New era begins for NZ medical education
The opening of the new Medical and Health Sciences complex at the University of Auckland signals the end of a massive four-year redevelopment and marks the beginning of a new era in New Zealand’s medical education and research.
The new campus, to be officially opened by Prime Minister John Key on the afternoon of Tuesday 3 July, represents a radical transformation of space.
Designed to support and advance the sophisticated teaching and research requirements of 2012, it also offers the flexibility to respond to changing demands in the future, and creates an environment that is attractive to the highest calibre of teachers, students and researchers from New Zealand and overseas.
“I think this is as good as you’d find anywhere in the world,” says Professor John Fraser, Dean of Medical and Health Sciences. ”We’ve fused a high quality teaching environment with a truly great research environment. Universities often achieve one or the other but seldom both.”
The new central atrium provides a vibrant heart for the campus, creating a large and airy space from which all others radiate, linking new and existing buildings, and bringing the faculty’s teaching and research even closer together.
More than 7,000 square metres of new learning and teaching spaces have been created, including two large new lecture theatres, seating 250 and 300, and a Clinical Skills Centre offering specialised facilities such as a model pharmacy and dissection suite.
Teaching takes place on the ground floor and basement levels, allowing easy movement between classes for the students. The modernised research laboratories are based on the upper floors, with each floor focused on a different theme, such as neuroscience, infection and immunity, and pharmacy and pharmacology.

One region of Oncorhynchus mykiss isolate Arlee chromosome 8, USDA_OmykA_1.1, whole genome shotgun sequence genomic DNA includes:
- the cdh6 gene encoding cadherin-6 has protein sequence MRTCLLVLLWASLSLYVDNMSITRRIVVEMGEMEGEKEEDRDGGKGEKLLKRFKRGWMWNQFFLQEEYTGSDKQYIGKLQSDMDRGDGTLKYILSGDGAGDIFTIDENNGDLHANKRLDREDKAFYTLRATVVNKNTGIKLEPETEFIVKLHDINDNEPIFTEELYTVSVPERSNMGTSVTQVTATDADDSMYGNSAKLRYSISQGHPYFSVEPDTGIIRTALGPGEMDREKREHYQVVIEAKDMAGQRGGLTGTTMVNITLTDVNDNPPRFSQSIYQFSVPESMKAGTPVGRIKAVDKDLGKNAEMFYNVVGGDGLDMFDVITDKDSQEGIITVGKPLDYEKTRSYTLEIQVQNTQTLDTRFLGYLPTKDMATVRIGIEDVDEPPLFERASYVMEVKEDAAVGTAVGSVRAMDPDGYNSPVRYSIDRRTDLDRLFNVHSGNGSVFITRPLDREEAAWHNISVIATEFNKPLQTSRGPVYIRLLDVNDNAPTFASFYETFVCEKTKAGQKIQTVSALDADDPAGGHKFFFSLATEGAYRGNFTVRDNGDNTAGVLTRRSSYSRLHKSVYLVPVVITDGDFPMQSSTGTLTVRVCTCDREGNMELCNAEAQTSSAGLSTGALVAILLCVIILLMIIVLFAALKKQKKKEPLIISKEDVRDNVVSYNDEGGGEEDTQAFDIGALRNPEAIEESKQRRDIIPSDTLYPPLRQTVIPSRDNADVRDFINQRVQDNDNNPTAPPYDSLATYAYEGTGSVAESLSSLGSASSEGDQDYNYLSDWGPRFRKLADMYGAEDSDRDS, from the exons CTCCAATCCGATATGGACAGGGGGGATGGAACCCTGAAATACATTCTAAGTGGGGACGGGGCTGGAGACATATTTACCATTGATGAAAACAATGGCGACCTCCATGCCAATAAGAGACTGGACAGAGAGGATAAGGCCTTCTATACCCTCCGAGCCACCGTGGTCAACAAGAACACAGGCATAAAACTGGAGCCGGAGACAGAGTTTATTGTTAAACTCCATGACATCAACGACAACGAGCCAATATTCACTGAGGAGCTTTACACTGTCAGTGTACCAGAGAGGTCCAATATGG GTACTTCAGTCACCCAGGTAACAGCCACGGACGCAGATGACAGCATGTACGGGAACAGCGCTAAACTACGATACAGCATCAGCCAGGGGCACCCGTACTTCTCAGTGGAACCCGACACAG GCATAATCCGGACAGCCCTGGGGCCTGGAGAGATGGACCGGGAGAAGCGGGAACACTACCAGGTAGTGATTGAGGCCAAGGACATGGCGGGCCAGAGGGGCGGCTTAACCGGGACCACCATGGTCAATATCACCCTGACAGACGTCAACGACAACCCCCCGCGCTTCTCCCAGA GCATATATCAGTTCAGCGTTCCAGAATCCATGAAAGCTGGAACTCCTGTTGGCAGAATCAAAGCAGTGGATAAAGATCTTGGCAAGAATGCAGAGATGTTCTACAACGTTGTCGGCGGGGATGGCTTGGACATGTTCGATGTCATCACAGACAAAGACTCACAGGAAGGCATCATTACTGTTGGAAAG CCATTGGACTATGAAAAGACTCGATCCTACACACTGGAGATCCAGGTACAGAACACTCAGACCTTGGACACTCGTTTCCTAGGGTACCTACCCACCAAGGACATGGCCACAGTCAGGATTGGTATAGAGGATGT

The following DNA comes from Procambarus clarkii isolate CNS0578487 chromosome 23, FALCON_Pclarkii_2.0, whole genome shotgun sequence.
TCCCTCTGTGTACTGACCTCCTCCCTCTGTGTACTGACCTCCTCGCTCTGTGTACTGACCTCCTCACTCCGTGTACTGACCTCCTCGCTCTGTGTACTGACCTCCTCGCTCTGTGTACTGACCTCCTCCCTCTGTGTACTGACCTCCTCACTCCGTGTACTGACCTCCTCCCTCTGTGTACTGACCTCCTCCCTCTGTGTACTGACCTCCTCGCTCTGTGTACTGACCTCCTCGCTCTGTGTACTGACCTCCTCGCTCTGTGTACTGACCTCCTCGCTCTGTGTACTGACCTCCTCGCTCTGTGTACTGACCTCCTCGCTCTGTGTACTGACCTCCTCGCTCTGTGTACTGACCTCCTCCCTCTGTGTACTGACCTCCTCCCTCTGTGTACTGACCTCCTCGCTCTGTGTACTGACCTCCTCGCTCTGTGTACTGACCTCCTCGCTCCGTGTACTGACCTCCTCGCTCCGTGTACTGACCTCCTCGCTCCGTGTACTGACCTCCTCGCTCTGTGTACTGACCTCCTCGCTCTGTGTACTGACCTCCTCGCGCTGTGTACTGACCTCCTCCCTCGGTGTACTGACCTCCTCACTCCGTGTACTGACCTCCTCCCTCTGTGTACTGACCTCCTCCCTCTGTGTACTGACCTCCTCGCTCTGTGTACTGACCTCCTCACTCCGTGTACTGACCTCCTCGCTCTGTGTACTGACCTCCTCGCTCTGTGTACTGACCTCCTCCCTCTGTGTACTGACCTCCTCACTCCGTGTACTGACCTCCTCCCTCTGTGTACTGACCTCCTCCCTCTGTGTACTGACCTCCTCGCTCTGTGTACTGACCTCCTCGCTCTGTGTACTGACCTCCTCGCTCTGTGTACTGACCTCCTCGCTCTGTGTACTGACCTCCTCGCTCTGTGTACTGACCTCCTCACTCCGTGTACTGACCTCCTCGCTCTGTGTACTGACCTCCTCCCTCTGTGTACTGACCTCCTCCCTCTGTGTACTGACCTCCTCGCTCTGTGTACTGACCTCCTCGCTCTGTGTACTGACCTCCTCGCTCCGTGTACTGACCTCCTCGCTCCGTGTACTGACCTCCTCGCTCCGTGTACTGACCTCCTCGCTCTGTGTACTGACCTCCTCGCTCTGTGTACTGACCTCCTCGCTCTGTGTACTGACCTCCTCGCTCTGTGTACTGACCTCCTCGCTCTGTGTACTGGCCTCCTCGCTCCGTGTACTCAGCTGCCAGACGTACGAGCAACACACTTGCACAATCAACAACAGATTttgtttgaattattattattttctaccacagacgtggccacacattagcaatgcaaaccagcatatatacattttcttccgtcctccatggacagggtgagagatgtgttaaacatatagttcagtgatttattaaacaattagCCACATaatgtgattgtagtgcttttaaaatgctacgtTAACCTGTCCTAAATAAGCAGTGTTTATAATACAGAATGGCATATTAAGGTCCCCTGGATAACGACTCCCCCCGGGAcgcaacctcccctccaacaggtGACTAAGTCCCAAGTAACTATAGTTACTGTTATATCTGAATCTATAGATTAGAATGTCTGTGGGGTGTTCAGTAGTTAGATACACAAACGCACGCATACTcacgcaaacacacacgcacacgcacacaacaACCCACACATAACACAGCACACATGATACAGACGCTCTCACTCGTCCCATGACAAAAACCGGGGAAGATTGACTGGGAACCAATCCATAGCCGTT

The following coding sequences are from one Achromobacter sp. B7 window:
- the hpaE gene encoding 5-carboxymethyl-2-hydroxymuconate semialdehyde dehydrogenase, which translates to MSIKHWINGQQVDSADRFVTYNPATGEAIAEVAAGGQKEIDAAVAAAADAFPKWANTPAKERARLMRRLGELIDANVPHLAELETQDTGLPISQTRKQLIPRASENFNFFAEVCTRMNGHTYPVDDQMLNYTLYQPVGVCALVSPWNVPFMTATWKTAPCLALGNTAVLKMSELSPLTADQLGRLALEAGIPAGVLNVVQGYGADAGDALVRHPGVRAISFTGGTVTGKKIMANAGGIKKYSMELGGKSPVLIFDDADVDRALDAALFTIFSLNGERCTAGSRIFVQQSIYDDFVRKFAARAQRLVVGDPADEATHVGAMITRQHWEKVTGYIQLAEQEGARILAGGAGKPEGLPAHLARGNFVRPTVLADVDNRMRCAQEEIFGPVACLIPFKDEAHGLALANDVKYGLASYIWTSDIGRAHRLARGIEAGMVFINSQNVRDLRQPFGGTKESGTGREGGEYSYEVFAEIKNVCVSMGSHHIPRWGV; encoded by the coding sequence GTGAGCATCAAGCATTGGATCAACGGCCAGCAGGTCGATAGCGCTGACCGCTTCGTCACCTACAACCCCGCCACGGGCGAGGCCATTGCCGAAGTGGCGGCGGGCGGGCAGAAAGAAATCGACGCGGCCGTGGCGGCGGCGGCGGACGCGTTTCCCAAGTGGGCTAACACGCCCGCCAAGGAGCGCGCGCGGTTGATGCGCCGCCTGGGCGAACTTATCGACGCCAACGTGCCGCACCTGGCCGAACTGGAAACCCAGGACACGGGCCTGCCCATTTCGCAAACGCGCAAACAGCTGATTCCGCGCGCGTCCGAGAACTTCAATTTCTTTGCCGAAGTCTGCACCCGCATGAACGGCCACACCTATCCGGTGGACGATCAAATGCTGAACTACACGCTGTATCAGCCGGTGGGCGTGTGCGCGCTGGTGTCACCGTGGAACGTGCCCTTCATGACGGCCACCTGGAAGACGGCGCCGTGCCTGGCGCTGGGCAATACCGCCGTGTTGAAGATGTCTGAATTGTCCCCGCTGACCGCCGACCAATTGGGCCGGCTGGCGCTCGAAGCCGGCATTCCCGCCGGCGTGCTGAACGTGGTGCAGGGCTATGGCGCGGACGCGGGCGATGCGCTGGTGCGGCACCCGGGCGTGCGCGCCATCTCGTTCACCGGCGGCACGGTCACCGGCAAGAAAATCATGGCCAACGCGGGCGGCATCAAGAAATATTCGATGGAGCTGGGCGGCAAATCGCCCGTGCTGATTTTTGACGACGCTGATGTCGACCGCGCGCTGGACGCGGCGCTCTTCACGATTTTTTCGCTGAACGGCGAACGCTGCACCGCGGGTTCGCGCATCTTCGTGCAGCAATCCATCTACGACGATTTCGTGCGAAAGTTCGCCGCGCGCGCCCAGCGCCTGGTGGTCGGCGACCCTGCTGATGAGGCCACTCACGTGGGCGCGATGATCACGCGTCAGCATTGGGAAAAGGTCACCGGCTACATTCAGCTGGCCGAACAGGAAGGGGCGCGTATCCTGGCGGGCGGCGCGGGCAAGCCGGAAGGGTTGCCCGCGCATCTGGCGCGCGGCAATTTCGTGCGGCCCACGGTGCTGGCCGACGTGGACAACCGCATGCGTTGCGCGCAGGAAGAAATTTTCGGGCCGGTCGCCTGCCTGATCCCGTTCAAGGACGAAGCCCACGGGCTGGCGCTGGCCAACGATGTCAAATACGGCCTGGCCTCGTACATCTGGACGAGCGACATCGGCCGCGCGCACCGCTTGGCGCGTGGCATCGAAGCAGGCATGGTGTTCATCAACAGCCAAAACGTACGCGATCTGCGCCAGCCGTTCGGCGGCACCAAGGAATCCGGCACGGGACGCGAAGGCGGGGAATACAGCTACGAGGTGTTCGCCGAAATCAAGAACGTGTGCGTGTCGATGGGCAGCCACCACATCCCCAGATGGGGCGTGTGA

This creates a very different research environment from traditional laboratories, which are generally divided into small rooms along silo/departmental lines.
Each research floor is designed in the same way, with large open-plan laboratories linked on either side to research support and writing spaces, a plan which fosters communications between researchers and helps build a vital and innovative research culture as well as allowing shared access to the top-of–the-line equipment.
Professor John Fraser says: “Multi-disciplinary work will sit at the heart of future research and innovation.”
After officially opening the complex between 2pm and 3.30pm, the Prime Minister will be taken on a tour of the new laboratories and will inspect the state-of-the-art equipment.
Guests will then have the opportunity to be taken on a similar tour.